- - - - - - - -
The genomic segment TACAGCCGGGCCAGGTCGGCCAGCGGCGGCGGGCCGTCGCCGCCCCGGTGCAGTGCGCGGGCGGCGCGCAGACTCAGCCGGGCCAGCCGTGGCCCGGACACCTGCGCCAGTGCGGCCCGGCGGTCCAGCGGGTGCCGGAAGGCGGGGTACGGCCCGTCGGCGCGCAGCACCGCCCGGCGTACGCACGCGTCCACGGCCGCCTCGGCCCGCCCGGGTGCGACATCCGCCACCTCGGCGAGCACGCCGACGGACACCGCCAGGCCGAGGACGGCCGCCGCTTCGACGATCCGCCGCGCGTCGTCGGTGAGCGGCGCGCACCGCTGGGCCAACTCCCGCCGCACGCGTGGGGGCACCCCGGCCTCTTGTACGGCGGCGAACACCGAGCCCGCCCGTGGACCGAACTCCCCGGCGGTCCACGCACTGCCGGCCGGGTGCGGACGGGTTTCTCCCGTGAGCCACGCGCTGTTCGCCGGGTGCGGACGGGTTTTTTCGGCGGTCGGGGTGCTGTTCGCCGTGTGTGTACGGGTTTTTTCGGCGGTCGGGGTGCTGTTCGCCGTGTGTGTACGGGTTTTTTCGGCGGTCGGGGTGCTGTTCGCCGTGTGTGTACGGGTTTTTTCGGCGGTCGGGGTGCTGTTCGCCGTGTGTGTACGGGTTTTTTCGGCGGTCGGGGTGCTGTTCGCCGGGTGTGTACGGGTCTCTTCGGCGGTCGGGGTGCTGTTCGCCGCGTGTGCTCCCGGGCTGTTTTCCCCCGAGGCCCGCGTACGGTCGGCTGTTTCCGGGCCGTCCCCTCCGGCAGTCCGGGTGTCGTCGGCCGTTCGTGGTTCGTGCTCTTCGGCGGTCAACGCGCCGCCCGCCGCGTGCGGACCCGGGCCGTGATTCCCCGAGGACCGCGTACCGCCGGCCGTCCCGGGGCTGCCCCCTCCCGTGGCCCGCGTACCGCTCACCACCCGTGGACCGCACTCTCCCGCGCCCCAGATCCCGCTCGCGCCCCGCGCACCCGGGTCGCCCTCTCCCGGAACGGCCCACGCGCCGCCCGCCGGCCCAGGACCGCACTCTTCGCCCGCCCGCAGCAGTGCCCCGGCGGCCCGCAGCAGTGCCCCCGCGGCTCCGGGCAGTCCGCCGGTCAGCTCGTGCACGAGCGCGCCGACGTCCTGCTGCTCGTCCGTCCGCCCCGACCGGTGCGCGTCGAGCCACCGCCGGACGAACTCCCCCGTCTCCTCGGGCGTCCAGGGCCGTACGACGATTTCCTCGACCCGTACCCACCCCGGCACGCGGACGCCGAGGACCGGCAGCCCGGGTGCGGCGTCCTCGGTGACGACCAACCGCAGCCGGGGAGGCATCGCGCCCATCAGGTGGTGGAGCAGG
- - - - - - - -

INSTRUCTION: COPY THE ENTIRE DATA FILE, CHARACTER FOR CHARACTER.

The genomic segment TACAGCCGGGCCAGGTCGGCCAGCGGCGGCGGGCCGTCGCCGCCCCGGTGCAGTGCGCGGGCGGCGCGCAGACTCAGCCGGGCCAGCCGTGGCCCGGACACCTGCGCCAGTGCGGCCCGGCGGTCCAGCGGGTGCCGGAAGGCGGGGTACGGCCCGTCGGCGCGCAGCACCGCCCGGCGTACGCACGCGTCCACGGCCGCCTCGGCCCGCCCGGGTGCGACATCCGCCACCTCGGCGAGCACGCCGACGGACACCGCCAGGCCGAGGACGGCCGCCGCTTCGACGATCCGCCGCGCGTCGTCGGTGAGCGGCGCGCACCGCTGGGCCAACTCCCGCCGCACGCGTGGGGGCACCCCGGCCTCTTGTACGGCGGCGAACACCGAGCCCGCCCGTGGACCGAACTCCCCGGCGGTCCACGCACTGCCGGCCGGGTGCGGACGGGTTTCTCCCGTGAGCCACGCGCTGTTCGCCGGGTGCGGACGGGTTTTTTCGGCGGTCGGGGTGCTGTTCGCCGTGTGTGTACGGGTTTTTTCGGCGGTCGGGGTGCTGTTCGCCGTGTGTGTACGGGTTTTTTCGGCGGTCGGGGTGCTGTTCGCCGTGTGTGTACGGGTTTTTTCGGCGGTCGGGGTGCTGTTCGCCGTGTGTGTACGGGTTTTTTCGGCGGTCGGGGTGCTGTTCGCCGGGTGTGTACGGGTCTCTTCGGCGGTCGGGGTGCTGTTCGCCGCGTGTGCTCCCGGGCTGTTTTCCCCCGAGGCCCGCGTACGGTCGGCTGTTTCCGGGCCGTCCCCTCCGGCAGTCCGGGTGTCGTCGGCCGTTCGTGGTTCGTGCTCTTCGGCGGTCAACGCGCCGCCCGCCGCGTGCGGACCCGGGCCGTGATTCCCCGAGGACCGCGTACCGCCGGCCGTCCCGGGGCTGCCCCCTCCCGTGGCCCGCGTACCGCTCACCACCCGTGGACCGCACTCTCCCGCGCCCCAGATCCCGCTCGCGCCCCGCGCACCCGGGTCGCCCTCTCCCGGAACGGCCCACGCGCCGCCCGCCGGCCCAGGACCGCACTCTTCGCCCGCCCGCAGCAGTGCCCCGGCGGCCCGCAGCAGTGCCCCCGCGGCTCCGGGCAGTCCGCCGGTCAGCTCGTGCACGAGCGCGCCGACGTCCTGCTGCTCGTCCGTCCGCCCCGACCGGTGCGCGTCGAGCCACCGCCGGACGAACTCCCCCGTCTCCTCGGGCGTCCAGGGCCGTACGACGATTTCCTCGACCCGTACCCACCCCGGCACGCGGACGCCGAGGACCGGCAGCCCGGGTGCGGCGTCCTCGGTGACGACCAACCGCAGCCGGGGAGGCATCGCGCCCATCAGGTGGTGGAGCAGG